Here's the reason I don't have as much issue with a backup plan.

    Is the idealism actually, actively solving the problem right now?

    People are very vocal about "changing society," but is society actually being changed or are we simply always complaining about the problem without actually making a difference? Is there a tangible answer forthcoming? I don't see bullying slowing down or stopping, despite the idealism.

    So, then: In the process of people working to change society, what do bullied people do in the meanwhile?

    Idealism is demanding that the victims continue to endure terrible hardship, while it's easy for someone to be idealistic in speech about how best to resolve this issue without doing anything practical or realistic that resolves the issue.

    Net Result: The victims are victimized even further, while options to protect themselves and/or alleviate their bullying (even if not the "preferred" idealistic solution) are removed (either literally or socially) from them.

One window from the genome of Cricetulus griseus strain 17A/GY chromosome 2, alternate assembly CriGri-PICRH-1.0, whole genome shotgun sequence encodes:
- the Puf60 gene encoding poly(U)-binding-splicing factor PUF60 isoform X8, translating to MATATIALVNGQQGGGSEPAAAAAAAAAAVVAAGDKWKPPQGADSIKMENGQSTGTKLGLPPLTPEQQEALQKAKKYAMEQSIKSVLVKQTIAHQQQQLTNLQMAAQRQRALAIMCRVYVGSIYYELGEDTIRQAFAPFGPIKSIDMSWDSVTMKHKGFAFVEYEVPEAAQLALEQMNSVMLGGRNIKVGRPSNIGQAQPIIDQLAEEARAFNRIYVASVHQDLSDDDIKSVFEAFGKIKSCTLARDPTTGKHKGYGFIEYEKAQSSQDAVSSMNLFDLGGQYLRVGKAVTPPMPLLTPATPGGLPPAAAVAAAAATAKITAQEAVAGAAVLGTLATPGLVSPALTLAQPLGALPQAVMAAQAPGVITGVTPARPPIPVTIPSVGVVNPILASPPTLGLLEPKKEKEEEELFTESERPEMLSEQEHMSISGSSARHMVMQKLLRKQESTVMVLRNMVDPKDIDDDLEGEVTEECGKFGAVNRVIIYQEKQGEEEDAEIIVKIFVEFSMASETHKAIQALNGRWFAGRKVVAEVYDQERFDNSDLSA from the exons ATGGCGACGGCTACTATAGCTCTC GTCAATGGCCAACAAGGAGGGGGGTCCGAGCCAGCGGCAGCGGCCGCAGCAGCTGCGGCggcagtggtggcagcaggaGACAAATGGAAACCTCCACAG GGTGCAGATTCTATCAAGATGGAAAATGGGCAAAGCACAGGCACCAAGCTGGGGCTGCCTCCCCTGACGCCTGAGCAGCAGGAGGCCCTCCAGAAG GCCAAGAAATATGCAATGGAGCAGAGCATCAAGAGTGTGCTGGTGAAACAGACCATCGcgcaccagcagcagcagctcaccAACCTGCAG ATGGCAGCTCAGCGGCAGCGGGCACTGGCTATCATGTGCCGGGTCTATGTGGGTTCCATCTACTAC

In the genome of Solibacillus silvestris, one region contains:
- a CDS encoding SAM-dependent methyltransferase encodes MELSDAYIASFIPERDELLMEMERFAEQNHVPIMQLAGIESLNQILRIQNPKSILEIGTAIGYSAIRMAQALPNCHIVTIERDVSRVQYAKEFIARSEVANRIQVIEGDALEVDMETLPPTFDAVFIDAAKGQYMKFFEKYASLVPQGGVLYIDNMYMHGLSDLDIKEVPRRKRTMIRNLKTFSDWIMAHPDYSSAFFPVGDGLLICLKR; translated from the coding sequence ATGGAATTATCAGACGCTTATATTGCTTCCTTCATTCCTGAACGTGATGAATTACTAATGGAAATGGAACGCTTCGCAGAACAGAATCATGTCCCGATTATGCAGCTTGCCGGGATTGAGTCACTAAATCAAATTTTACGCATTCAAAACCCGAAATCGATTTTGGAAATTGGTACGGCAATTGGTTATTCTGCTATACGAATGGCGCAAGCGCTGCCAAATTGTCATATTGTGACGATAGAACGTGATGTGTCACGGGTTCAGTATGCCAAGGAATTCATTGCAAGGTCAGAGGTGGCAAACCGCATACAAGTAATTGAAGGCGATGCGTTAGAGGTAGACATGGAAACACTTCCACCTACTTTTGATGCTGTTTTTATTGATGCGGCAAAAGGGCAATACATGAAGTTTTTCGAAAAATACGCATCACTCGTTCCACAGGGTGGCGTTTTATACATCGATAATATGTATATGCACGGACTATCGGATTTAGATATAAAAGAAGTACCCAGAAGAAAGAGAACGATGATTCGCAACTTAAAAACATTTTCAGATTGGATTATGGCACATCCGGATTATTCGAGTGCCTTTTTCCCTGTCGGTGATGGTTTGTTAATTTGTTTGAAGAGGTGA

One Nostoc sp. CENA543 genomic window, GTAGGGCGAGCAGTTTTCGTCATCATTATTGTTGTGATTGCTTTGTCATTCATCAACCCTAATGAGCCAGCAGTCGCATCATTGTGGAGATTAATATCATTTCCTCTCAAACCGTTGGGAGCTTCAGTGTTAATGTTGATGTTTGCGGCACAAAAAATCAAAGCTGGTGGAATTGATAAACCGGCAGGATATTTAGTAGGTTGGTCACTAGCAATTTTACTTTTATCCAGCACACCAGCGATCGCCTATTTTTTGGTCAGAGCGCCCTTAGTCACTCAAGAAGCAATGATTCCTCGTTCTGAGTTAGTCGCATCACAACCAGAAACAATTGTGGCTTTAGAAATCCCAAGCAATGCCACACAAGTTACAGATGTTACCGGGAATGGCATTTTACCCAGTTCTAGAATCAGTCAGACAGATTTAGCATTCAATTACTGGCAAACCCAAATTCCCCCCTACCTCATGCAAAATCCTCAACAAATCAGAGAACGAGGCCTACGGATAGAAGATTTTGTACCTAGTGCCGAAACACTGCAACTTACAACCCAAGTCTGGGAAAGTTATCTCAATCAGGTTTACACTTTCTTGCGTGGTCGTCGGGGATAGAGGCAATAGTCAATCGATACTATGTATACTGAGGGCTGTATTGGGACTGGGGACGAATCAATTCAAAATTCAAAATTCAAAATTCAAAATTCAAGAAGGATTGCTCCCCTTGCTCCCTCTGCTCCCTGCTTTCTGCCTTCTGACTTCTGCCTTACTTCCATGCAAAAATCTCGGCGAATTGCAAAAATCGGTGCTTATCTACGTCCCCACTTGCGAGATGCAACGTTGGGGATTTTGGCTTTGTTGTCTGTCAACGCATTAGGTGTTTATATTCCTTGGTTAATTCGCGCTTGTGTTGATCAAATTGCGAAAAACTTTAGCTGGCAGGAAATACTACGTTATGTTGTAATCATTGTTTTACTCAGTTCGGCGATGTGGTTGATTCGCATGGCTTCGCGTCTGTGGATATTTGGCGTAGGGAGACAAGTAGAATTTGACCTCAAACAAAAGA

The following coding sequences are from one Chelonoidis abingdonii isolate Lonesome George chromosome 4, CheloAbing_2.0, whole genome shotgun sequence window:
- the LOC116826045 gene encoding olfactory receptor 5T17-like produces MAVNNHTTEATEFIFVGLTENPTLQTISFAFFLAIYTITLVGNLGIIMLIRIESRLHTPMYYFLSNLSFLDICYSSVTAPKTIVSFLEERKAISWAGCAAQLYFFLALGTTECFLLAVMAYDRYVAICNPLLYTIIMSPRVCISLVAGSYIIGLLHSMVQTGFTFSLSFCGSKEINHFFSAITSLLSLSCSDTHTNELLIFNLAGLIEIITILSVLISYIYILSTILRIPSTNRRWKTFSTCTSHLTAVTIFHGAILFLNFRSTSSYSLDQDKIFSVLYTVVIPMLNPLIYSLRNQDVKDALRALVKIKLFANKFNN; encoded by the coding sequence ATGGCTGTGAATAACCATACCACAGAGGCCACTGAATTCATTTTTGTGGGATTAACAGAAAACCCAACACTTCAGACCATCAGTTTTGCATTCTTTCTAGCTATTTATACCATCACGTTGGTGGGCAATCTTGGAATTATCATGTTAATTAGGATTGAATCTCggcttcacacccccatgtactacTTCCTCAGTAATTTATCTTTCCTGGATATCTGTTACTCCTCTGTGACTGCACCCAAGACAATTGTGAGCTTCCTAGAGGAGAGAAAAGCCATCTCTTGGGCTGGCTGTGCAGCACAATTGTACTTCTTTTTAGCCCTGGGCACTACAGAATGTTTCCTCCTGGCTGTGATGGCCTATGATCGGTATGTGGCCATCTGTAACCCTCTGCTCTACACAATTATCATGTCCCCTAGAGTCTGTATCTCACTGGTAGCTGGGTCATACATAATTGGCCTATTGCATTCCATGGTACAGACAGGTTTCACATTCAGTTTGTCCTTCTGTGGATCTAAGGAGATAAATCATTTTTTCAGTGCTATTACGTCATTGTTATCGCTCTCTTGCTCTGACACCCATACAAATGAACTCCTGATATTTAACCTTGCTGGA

I think the people making the decision should be the ones who are bearing the cost of the decision. (This is my same stance on abortion, btw. Unless you are helping to bear the cost, then you have no right to impose a solution on a family that is reaching their own legitimate answer.)

    To whit: If my child was being bullied to the point where he or she was under risk of long-term psychological or physical harm and/or even suicide, I'd consider all of my options regardless. Some cases of childhood cosmetic surgery might not fall into that category, but that's why one should examine the cases independently.
    "Hey Capa -- We're only stardust." ~ "Sunshine"